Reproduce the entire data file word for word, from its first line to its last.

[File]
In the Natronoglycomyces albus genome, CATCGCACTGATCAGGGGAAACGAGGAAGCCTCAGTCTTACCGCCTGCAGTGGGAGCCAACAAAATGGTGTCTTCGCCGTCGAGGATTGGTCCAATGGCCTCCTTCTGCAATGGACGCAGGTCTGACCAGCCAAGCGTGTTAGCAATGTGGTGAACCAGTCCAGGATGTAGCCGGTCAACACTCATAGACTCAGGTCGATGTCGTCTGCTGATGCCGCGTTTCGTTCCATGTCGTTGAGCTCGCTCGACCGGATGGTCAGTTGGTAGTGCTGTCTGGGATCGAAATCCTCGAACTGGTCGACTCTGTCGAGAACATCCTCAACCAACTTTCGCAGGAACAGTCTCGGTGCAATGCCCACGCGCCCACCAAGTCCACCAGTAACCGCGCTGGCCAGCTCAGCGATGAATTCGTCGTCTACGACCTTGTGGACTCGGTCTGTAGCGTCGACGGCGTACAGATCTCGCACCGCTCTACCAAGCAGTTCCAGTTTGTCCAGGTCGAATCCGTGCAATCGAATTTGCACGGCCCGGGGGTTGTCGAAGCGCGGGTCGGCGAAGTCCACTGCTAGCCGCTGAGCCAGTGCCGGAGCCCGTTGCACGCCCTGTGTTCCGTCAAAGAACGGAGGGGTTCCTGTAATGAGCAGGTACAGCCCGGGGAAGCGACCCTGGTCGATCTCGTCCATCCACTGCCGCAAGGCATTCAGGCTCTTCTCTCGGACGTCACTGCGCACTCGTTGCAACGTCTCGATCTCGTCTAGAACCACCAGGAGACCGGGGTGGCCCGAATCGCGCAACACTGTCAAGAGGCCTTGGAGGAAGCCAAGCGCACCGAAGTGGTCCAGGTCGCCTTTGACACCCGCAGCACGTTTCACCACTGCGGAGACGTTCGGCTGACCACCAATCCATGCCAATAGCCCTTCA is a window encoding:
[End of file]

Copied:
In the Natronoglycomyces albus genome, CATCGCACTGATCAGGGGAAACGAGGAAGCCTCAGTCTTACCGCCTGCAGTGGGAGCCAACAAAATGGTGTCTTCGCCGTCGAGGATTGGTCCAATGGCCTCCTTCTGCAATGGACGCAGGTCTGACCAGCCAAGCGTGTTAGCAATGTGGTGAACCAGTCCAGGATGTAGCCGGTCAACACTCATAGACTCAGGTCGATGTCGTCTGCTGATGCCGCGTTTCGTTCCATGTCGTTGAGCTCGCTCGACCGGATGGTCAGTTGGTAGTGCTGTCTGGGATCGAAATCCTCGAACTGGTCGACTCTGTCGAGAACATCCTCAACCAACTTTCGCAGGAACAGTCTCGGTGCAATGCCCACGCGCCCACCAAGTCCACCAGTAACCGCGCTGGCCAGCTCAGCGATGAATTCGTCGTCTACGACCTTGTGGACTCGGTCTGTAGCGTCGACGGCGTACAGATCTCGCACCGCTCTACCAAGCAGTTCCAGTTTGTCCAGGTCGAATCCGTGCAATCGAATTTGCACGGCCCGGGGGTTGTCGAAGCGCGGGTCGGCGAAGTCCACTGCTAGCCGCTGAGCCAGTGCCGGAGCCCGTTGCACGCCCTGTGTTCCGTCAAAGAACGGAGGGGTTCCTGTAATGAGCAGGTACAGCCCGGGGAAGCGACCCTGGTCGATCTCGTCCATCCACTGCCGCAAGGCATTCAGGCTCTTCTCTCGGACGTCACTGCGCACTCGTTGCAACGTCTCGATCTCGTCTAGAACCACCAGGAGACCGGGGTGGCCCGAATCGCGCAACACTGTCAAGAGGCCTTGGAGGAAGCCAAGCGCACCGAAGTGGTCCAGGTCGCCTTTGACACCCGCAGCACGTTTCACCACTGCGGAGACGTTCGGCTGACCACCAATCCATGCCAATAGCCCTTCA is a window encoding: